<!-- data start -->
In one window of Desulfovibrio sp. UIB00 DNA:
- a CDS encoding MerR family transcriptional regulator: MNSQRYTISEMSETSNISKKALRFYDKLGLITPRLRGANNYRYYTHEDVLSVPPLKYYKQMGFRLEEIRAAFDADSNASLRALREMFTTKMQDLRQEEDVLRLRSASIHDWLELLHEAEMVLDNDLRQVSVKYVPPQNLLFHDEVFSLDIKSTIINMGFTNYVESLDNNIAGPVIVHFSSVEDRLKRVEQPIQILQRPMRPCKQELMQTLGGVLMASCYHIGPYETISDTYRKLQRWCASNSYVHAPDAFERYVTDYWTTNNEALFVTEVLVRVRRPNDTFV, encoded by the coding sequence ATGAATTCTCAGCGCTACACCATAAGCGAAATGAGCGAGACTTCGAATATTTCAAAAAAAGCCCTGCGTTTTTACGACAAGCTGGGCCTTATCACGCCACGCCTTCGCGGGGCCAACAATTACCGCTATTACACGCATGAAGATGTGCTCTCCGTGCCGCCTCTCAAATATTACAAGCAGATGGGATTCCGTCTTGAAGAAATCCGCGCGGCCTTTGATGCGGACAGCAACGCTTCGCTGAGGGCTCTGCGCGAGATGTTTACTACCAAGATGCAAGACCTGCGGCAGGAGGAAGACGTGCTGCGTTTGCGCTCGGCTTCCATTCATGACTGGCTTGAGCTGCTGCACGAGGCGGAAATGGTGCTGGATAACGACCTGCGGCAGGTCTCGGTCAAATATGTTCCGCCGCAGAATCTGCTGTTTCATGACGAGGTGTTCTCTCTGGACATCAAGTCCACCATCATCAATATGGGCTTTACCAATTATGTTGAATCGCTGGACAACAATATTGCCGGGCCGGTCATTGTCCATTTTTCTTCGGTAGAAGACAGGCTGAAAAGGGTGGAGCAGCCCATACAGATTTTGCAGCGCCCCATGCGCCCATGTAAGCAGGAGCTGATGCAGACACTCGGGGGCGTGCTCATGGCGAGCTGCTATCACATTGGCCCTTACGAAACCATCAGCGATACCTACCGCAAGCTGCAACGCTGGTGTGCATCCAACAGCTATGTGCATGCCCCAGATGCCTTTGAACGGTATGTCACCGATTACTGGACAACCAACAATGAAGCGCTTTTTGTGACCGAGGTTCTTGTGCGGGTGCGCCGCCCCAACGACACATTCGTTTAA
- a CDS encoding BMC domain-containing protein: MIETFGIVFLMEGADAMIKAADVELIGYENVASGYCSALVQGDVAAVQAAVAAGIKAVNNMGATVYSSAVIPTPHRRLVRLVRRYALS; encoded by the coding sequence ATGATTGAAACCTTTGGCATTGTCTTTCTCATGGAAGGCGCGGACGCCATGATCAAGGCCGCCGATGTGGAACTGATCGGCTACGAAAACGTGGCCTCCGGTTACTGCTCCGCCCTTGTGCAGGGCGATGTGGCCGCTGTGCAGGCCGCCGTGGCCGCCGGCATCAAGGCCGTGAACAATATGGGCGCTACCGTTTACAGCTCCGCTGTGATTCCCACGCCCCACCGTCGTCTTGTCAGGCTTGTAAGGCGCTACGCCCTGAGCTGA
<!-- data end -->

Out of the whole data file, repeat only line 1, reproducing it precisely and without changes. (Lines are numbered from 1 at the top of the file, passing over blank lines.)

In one window of Desulfovibrio sp. UIB00 DNA: